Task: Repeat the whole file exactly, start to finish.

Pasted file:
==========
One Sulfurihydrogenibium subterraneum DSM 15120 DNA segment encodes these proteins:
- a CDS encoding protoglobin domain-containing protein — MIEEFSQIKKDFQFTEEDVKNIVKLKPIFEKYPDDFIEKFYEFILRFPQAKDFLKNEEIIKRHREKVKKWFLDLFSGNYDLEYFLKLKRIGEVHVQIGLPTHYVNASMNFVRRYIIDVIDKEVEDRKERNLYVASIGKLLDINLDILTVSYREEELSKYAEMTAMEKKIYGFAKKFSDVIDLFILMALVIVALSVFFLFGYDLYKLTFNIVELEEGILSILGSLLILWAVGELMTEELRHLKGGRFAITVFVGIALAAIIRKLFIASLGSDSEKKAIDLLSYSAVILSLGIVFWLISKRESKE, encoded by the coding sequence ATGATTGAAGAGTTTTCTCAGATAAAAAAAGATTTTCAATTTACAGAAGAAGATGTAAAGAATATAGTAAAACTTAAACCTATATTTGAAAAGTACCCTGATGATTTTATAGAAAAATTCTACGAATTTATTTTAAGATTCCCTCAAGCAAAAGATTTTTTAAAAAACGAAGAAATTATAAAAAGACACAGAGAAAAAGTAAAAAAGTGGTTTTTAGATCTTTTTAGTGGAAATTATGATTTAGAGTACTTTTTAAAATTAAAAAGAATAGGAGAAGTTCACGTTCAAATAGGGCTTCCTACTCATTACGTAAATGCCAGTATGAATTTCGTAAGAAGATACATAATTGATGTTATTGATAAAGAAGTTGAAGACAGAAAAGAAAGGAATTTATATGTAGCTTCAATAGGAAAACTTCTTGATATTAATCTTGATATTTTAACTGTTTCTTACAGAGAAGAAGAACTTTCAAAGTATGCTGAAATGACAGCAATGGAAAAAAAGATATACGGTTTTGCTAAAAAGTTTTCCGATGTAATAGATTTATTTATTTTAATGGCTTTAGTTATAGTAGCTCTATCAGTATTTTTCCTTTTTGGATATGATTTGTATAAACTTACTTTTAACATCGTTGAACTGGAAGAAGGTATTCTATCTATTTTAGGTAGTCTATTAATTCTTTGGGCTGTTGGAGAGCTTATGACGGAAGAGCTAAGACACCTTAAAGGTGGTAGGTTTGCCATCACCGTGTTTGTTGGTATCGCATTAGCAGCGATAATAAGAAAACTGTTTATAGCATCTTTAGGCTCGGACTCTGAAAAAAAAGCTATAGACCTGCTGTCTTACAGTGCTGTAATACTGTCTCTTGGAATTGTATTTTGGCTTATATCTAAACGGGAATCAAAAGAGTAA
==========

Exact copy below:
One Sulfurihydrogenibium subterraneum DSM 15120 DNA segment encodes these proteins:
- a CDS encoding protoglobin domain-containing protein — MIEEFSQIKKDFQFTEEDVKNIVKLKPIFEKYPDDFIEKFYEFILRFPQAKDFLKNEEIIKRHREKVKKWFLDLFSGNYDLEYFLKLKRIGEVHVQIGLPTHYVNASMNFVRRYIIDVIDKEVEDRKERNLYVASIGKLLDINLDILTVSYREEELSKYAEMTAMEKKIYGFAKKFSDVIDLFILMALVIVALSVFFLFGYDLYKLTFNIVELEEGILSILGSLLILWAVGELMTEELRHLKGGRFAITVFVGIALAAIIRKLFIASLGSDSEKKAIDLLSYSAVILSLGIVFWLISKRESKE, encoded by the coding sequence ATGATTGAAGAGTTTTCTCAGATAAAAAAAGATTTTCAATTTACAGAAGAAGATGTAAAGAATATAGTAAAACTTAAACCTATATTTGAAAAGTACCCTGATGATTTTATAGAAAAATTCTACGAATTTATTTTAAGATTCCCTCAAGCAAAAGATTTTTTAAAAAACGAAGAAATTATAAAAAGACACAGAGAAAAAGTAAAAAAGTGGTTTTTAGATCTTTTTAGTGGAAATTATGATTTAGAGTACTTTTTAAAATTAAAAAGAATAGGAGAAGTTCACGTTCAAATAGGGCTTCCTACTCATTACGTAAATGCCAGTATGAATTTCGTAAGAAGATACATAATTGATGTTATTGATAAAGAAGTTGAAGACAGAAAAGAAAGGAATTTATATGTAGCTTCAATAGGAAAACTTCTTGATATTAATCTTGATATTTTAACTGTTTCTTACAGAGAAGAAGAACTTTCAAAGTATGCTGAAATGACAGCAATGGAAAAAAAGATATACGGTTTTGCTAAAAAGTTTTCCGATGTAATAGATTTATTTATTTTAATGGCTTTAGTTATAGTAGCTCTATCAGTATTTTTCCTTTTTGGATATGATTTGTATAAACTTACTTTTAACATCGTTGAACTGGAAGAAGGTATTCTATCTATTTTAGGTAGTCTATTAATTCTTTGGGCTGTTGGAGAGCTTATGACGGAAGAGCTAAGACACCTTAAAGGTGGTAGGTTTGCCATCACCGTGTTTGTTGGTATCGCATTAGCAGCGATAATAAGAAAACTGTTTATAGCATCTTTAGGCTCGGACTCTGAAAAAAAAGCTATAGACCTGCTGTCTTACAGTGCTGTAATACTGTCTCTTGGAATTGTATTTTGGCTTATATCTAAACGGGAATCAAAAGAGTAA